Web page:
Saturday

30 October 2021

Mark 4:21-25

And he said to them, 'Pay attention to what you hear; the measure you give will be the measure you get, and still more will be given to you. For to those who have, more will be given; and from those who have nothing, even what they have will be taken away.' (vs 24-25)

Psalm 28:1-2, 6-9

Background

We have here a collection of sayings that Mark considers relevant to the themes of this chapter. The first, about keeping a lamp in the place where it can function usefully, is found in a different context in Matthew and Luke's Gospels and we might conclude that Mark has placed it here as a particular example of the importance of hearing properly, which he reported at verse 9 and repeats at verse 23 before expanding it.

The position of the saying in Mark also suggests that the ministry of Jesus himself is primarily in view rather than that of his followers. Nobody lights a lamp and carries it indoors only to hide it in a place where its light goes unnoticed. Similarly there would be no point in God sending Jesus only to conceal his true nature. However hidden his true nature may be to some people, it is not God’s purpose for it to remain so. However, verse 22 does suggest that it may be necessary to hide his nature for a time before full disclosure occurs. This is consistent with the presence of the kingdom in Jesus being somewhat hidden or kept secret at first and openly revealed later.

Verse 23 is a succinct way of stressing that personal decision is required in relation to Jesus. Everyone does have ears (even those with hearing loss do in the metaphorical sense intended) but whether we decide to listen is up to us. “Pay attention to what you hear” (v.24) is a further challenge to move beyond surface meanings to true spiritual perception and to trust and obey.

The idea that the fuller one’s response to God’s word, the greater the measure of blessing it brings, indeed disproportionately so, is found also in Luke 6:38, Matthew 13:12 and Matthew 25:29, although those references primarily describe how Judgement Day will work rather than our present prosperity. Although these sayings may have had various contexts in the ministry of Jesus, here in the whole context of this chapter the meaning of verses 24-25 would seem to be that the more fully we allow Jesus’ word to enter our hearts and shape our lives, the more fully we will understand the secret of the kingdom. And conversely that the more we allow the message of Jesus to pass us by unheeded, the easier it will become to do so, until in the end we cannot hear it any more.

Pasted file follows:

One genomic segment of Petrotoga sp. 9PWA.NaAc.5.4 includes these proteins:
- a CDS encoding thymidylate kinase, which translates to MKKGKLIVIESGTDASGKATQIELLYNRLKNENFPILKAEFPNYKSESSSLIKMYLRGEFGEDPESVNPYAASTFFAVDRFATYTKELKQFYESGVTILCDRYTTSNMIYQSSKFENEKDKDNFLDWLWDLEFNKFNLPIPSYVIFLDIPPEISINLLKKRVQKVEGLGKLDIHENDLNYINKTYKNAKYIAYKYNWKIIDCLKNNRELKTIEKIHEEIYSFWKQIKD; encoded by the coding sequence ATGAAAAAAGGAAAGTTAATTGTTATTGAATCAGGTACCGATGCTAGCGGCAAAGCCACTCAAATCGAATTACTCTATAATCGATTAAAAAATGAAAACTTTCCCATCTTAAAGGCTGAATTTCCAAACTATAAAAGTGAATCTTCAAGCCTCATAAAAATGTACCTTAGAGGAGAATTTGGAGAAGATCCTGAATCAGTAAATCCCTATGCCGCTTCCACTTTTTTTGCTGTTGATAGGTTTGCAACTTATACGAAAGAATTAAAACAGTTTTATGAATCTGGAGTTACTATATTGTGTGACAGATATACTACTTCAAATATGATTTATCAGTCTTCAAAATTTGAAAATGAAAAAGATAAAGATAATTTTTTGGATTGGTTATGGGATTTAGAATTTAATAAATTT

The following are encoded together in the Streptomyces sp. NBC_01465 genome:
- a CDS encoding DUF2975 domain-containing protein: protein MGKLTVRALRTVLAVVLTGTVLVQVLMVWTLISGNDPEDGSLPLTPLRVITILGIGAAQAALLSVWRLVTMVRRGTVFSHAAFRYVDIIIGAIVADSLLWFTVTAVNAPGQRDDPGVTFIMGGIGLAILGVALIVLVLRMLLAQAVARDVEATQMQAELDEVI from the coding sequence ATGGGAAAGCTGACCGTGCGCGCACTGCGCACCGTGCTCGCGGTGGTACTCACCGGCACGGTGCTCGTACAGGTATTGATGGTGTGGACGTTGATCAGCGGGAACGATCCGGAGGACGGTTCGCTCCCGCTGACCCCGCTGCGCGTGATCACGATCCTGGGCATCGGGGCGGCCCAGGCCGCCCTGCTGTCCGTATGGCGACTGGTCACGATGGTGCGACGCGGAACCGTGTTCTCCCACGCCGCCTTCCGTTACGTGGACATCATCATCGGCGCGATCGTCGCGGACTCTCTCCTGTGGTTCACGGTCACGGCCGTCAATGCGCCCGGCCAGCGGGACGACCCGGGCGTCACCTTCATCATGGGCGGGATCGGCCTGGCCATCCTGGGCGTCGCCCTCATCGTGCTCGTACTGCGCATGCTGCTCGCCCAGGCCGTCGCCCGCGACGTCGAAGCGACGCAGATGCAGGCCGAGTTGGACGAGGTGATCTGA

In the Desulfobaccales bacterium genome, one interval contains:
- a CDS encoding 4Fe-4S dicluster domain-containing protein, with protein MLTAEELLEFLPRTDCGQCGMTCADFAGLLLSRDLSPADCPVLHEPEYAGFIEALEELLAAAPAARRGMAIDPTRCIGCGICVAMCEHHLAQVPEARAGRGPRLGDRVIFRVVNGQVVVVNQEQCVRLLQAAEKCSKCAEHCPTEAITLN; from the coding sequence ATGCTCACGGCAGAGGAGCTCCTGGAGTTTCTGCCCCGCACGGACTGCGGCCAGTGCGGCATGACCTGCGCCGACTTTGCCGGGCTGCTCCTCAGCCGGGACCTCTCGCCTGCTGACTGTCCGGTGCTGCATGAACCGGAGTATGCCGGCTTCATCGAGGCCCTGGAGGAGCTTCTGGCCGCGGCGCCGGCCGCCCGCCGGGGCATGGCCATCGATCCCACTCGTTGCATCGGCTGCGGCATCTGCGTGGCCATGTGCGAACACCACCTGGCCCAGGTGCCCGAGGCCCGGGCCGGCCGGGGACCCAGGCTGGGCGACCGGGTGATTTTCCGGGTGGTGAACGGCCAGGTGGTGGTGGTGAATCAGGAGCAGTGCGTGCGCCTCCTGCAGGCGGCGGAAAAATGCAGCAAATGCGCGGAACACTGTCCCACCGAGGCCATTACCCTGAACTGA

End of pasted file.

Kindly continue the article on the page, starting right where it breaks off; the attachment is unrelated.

To Ponder:

  • Are you someone for whom Jesus was once somewhat hidden but for whom in due course his true nature became clear?
  • Which of the many things Jesus said are you most reluctant to fully listen to?
  • Do you find helpful or unhelpful the suggestion that the more extensively we give attention or give in other ways, the more we might expect to receive in return?

 


Bible notes author

The Revd Dr Stephen Mosedale

Stephen Mosedale is a retired Methodist minister living near Exeter, enjoying walking, gardening, and membership of a vegetable-growing co-op. He fulfils responsibilities for ministerial candidates, local preachers and worship leaders, and as a school governor. He has a particular interest in the natural world and its significance to faith, especially in the context of climate crisis. A former New Testament tutor at Cliff College, he has a passion for helping others use the Bible as our main way of knowing what God has to say to us in the world of today.

Share this